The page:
Like your personal credit history, your business credit rating is determined by credit reporting agencies and independent companies that assess your credit “score” based on factors such as payment history and debt load.
Here is how your company’s credit rating differs from personal credit rating.
- Your business score is based primarily on the timeliness of payments.
- Unlike personal credit, having multiple active accounts can be a positive, provided that they are in good standing. It demonstrates that your business is savvy about managing its finances.
- Some information in your business profile may be self-reported, which is typically not allowed on personal reports. You do this by establishing a profile with the credit bureau; consult their websites for details.
- Business creditors are not required to report payments to the bureaus, so if you’re interested in building a good rating, ask vendors if they are willing to report your payment performance.
A Business Credit Report
As is the case with your personal credit, it is advisable to obtain your company’s report from the major reporting agencies (see below). Note that there may be a charge for this; details are available on their websites or by calling them directly.
D&B™ (Dun and Bradstreet) – dnb.com
Information sources: Business owner and vendor information
Scoring system: PAYDEX score based on payment experiences DUNS Rating™ based on financial statements
Experian Business™ – experian.com
Information sources: Vendor information only
Scoring system: Intelliscore™ based on payment experiences
Equifax™ Business – equifax.com
Information sources: Public records, Payment histories, Optional personal data of business principal, Bank and lease data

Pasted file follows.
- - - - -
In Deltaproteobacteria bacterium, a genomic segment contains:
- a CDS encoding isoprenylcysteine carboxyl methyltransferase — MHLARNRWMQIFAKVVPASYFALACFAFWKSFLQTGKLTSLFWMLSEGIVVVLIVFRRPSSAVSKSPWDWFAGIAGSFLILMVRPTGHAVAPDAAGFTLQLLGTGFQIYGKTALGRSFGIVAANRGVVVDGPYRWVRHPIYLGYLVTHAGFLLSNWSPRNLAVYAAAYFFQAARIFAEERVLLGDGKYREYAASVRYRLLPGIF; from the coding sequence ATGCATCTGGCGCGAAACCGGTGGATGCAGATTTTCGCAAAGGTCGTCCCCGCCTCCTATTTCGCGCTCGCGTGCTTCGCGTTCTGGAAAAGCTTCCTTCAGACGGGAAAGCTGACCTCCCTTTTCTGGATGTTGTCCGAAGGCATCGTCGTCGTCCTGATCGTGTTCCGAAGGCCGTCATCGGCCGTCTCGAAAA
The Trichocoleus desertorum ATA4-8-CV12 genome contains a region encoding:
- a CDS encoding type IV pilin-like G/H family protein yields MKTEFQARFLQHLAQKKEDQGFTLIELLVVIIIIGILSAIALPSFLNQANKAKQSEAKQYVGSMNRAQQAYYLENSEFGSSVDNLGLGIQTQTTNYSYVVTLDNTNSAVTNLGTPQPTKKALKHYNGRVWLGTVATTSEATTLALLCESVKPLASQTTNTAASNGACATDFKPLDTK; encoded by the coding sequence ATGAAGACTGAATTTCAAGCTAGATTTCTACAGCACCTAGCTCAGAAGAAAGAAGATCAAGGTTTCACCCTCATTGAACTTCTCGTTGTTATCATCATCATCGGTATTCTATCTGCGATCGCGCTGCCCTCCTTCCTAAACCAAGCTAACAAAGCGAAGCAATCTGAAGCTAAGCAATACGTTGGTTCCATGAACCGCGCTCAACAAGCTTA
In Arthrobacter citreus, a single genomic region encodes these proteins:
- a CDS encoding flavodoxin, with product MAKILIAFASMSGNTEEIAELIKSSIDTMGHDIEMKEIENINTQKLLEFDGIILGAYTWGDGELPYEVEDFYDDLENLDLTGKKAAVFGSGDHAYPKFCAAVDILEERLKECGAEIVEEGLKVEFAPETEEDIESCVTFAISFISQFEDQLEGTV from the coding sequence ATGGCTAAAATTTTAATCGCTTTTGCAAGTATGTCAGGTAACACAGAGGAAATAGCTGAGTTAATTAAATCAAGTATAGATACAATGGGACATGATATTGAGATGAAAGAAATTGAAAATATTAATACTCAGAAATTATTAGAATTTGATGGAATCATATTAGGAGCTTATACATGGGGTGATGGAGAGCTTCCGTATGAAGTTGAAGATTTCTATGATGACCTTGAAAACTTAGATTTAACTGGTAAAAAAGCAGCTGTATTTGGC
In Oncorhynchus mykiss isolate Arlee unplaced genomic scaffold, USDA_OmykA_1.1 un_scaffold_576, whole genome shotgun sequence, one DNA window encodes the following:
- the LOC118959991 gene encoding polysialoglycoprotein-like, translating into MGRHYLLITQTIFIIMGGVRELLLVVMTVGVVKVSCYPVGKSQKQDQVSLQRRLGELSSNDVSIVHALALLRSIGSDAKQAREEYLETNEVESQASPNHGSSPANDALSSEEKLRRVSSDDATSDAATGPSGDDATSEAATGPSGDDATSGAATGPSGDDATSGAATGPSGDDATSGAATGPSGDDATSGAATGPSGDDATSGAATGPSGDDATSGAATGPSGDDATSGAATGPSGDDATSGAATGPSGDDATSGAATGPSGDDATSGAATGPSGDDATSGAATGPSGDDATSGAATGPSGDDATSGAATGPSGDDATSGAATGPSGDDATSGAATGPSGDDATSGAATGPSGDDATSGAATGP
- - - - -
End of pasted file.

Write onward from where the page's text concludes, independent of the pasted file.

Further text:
Scoring system: Small Business Credit Risk Score for Suppliers,
Business Failure Risk Score, Risk Class™
Understanding Your Company’s Credit Report
What should you look for when reviewing your company’s business credit report? You want to check accuracy while gaining insight into how the credit reporting agencies portray your firm to potential lenders. Remember that business credit uses different parameters than personal credit the surest way to build business credit may be to make your payments on time, keep your information up to date, and keep your debt financing down.
When you review your credit reports, examine your:
- Check details for accuracy: business name and age, address, phone, industry, number of employees and incorporation status. Much of this information is “self-reported,” meaning the onus is on the business owner to ensure that the data is correct and up to date.
- Note if your rating is strong, average or poor. Reporting companies use different scoring methods, so their ratings might not be the same. For example, the D&B PAYDEX score ranges from 1 to 100, with higher scores indicating better payment performance; Equifax’s Small Business Credit Risk Score operates on a scale of 101-992. If the report does not provide context for the score, consult the providers’ websites for details on how to interpret your numbers.
- Confirm that your payment history is accurate. Paying within the terms set by your suppliers may be the most direct way to drive a positive business credit rating. Look for trends that lenders might flag, like a change from paying in full each month to making minimum payments.
- Ensure that all supplier relationships are represented. If you’ve been making timely payments to a supplier or lender, it should be reflected in your profile. If it is not, you will need to contact the vendor to report your payment history with them.
Uniform Commercial Code (UCC) filings
- This shows the liens and leases you have in place. View this information from a lender’s eye: Is it accurate? Could your company be perceived as over-extended?
Re-printed from “OPEN Roadmap: Practical Insights for Business Growth” with permission of American Express OPEN(SM). For more information, visit www.OPENforum.com..